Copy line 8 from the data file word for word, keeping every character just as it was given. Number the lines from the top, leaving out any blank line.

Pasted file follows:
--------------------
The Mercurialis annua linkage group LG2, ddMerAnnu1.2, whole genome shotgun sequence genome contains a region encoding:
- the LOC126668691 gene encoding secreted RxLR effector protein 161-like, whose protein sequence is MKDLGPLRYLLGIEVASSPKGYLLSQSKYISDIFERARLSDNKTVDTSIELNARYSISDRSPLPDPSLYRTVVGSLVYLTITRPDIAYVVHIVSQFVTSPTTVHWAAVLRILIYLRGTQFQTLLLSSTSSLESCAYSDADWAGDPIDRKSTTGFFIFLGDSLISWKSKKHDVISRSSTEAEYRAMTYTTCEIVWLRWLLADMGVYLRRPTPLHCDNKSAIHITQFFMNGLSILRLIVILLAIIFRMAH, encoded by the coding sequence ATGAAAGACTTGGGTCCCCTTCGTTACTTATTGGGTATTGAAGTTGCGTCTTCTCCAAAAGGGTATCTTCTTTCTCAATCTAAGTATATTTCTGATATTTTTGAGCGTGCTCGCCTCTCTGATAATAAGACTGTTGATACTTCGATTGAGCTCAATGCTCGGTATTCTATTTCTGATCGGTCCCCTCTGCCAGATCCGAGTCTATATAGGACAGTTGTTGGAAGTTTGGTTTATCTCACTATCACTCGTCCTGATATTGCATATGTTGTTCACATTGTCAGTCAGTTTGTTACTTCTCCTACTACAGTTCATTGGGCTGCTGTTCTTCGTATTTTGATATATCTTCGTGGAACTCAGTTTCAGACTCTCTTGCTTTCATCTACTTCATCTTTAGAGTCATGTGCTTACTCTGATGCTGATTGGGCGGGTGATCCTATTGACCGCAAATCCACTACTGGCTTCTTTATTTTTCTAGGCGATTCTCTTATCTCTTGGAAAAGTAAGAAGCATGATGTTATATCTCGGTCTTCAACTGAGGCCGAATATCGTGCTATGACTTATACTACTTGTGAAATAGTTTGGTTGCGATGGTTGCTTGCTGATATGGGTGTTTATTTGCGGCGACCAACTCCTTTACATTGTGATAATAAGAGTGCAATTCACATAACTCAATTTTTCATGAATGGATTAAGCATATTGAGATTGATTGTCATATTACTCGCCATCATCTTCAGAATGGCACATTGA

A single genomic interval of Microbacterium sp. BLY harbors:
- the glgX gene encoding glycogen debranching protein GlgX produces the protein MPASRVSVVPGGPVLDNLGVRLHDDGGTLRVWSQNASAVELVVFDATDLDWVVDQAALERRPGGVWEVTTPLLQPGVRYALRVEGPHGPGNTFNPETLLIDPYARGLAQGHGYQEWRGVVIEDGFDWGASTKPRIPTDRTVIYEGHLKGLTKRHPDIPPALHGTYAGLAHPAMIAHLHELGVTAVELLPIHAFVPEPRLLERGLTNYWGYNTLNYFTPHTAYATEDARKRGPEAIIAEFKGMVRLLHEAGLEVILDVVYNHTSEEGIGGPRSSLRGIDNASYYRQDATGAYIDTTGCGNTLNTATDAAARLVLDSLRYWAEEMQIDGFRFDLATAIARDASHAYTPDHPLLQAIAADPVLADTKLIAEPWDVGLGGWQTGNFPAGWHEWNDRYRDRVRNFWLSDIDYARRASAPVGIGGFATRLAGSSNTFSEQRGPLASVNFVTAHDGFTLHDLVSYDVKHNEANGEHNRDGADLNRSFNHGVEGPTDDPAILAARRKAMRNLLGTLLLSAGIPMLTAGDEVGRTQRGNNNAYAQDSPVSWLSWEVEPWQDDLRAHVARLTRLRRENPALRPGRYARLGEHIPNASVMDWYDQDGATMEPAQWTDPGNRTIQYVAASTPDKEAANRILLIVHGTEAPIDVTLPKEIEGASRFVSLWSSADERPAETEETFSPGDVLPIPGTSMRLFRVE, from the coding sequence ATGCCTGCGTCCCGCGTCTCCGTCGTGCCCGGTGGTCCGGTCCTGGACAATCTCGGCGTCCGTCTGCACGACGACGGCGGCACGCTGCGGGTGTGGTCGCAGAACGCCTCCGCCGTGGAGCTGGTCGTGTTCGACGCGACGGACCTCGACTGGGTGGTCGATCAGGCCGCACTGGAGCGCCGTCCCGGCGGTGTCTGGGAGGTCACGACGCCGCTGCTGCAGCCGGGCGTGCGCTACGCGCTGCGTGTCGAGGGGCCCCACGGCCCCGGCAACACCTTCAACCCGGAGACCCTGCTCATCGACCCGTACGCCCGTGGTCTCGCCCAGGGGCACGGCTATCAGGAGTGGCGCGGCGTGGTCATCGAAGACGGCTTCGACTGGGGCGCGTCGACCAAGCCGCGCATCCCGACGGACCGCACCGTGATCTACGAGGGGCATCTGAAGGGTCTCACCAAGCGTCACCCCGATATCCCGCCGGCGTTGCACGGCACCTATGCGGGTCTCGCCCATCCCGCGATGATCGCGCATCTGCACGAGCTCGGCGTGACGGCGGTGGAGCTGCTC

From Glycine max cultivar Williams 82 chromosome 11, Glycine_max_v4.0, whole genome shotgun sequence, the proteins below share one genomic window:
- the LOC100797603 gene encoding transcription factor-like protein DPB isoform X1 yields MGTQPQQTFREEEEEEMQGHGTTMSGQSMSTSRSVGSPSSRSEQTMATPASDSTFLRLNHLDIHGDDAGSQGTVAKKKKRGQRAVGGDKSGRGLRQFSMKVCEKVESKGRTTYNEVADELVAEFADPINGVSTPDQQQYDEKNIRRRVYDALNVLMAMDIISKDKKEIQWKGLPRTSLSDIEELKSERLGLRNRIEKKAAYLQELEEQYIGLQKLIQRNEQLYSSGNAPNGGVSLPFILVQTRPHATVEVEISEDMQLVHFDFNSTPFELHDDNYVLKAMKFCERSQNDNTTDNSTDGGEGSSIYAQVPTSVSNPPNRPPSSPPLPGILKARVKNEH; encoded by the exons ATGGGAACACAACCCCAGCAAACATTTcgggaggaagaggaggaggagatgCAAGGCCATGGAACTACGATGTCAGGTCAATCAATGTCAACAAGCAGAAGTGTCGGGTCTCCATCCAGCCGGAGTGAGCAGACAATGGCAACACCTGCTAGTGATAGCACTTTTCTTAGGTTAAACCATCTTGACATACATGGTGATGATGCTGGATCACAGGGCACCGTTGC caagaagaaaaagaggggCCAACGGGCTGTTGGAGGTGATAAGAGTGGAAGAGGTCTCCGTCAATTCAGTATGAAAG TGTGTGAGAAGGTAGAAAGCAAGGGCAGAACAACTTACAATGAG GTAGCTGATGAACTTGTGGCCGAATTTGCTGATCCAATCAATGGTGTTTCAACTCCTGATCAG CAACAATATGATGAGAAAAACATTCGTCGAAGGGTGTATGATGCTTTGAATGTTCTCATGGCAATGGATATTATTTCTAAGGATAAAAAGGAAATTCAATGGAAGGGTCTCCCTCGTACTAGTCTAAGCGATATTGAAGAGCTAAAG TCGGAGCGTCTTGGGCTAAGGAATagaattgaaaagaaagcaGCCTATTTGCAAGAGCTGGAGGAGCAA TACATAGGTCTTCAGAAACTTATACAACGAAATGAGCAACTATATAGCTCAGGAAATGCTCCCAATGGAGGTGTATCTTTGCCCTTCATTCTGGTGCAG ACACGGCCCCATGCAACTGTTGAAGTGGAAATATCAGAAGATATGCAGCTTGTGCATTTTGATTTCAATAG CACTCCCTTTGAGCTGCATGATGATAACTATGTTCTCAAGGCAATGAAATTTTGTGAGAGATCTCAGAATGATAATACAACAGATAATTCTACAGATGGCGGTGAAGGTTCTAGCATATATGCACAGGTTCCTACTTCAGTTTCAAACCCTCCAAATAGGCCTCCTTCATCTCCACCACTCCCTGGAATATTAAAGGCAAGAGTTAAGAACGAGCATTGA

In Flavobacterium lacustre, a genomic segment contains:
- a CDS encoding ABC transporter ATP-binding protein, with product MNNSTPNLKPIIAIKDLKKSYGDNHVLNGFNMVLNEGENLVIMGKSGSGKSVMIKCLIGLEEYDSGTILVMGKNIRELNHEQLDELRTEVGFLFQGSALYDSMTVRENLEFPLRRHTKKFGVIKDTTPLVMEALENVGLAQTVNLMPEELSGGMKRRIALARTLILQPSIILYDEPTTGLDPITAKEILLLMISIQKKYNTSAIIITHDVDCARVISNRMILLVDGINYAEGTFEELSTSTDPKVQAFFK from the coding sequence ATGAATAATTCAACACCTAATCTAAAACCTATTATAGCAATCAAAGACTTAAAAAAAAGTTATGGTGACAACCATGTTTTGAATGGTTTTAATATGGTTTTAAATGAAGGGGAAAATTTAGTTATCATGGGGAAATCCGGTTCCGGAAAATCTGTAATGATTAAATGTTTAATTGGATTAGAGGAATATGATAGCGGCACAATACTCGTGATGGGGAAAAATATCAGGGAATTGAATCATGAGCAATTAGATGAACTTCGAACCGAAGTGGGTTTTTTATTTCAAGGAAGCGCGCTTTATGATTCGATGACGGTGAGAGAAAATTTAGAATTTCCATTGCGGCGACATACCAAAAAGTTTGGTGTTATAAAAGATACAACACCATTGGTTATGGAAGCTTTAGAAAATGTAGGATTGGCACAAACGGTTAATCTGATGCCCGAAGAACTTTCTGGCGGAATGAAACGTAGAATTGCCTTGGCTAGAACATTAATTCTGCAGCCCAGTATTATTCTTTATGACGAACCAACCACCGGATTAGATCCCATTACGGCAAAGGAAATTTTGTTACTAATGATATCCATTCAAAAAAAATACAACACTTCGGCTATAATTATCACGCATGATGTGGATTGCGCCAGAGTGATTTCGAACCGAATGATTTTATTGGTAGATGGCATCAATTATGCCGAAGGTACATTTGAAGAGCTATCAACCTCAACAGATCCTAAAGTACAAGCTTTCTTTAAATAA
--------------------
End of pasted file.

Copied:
- a CDS encoding ABC transporter ATP-binding protein, with product MNNSTPNLKPIIAIKDLKKSYGDNHVLNGFNMVLNEGENLVIMGKSGSGKSVMIKCLIGLEEYDSGTILVMGKNIRELNHEQLDELRTEVGFLFQGSALYDSMTVRENLEFPLRRHTKKFGVIKDTTPLVMEALENVGLAQTVNLMPEELSGGMKRRIALARTLILQPSIILYDEPTTGLDPITAKEILLLMISIQKKYNTSAIIITHDVDCARVISNRMILLVDGINYAEGTFEELSTSTDPKVQAFFK from the coding sequence ATGAATAATTCAACACCTAATCTAAAACCTATTATAGCAATCAAAGACTTAAAAAAAAGTTATGGTGACAACCATGTTTTGAATGGTTTTAATATGGTTTTAAATGAAGGGGAAAATTTAGTTATCATGGGGAAATCCGGTTCCGGAAAATCTGTAATGATTAAATGTTTAATTGGATTAGAGGAATATGATAGCGGCACAATACTCGTGATGGGGAAAAATATCAGGGAATTGAATCATGAGCAATTAGATGAACTTCGAACCGAAGTGGGTTTTTTATTTCAAGGAAGCGCGCTTTATGATTCGATGACGGTGAGAGAAAATTTAGAATTTCCATTGCGGCGACATACCAAAAAGTTTGGTGTTATAAAAGATACAACACCATTGGTTATGGAAGCTTTAGAAAATGTAGGATTGGCACAAACGGTTAATCTGATGCCCGAAGAACTTTCTGGCGGAATGAAACGTAGAATTGCCTTGGCTAGAACATTAATTCTGCAGCCCAGTATTATTCTTTATGACGAACCAACCACCGGATTAGATCCCATTACGGCAAAGGAAATTTTGTTACTAATGATATCCATTCAAAAAAAATACAACACTTCGGCTATAATTATCACGCATGATGTGGATTGCGCCAGAGTGATTTCGAACCGAATGATTTTATTGGTAGATGGCATCAATTATGCCGAAGGTACATTTGAAGAGCTATCAACCTCAACAGATCCTAAAGTACAAGCTTTCTTTAAATAA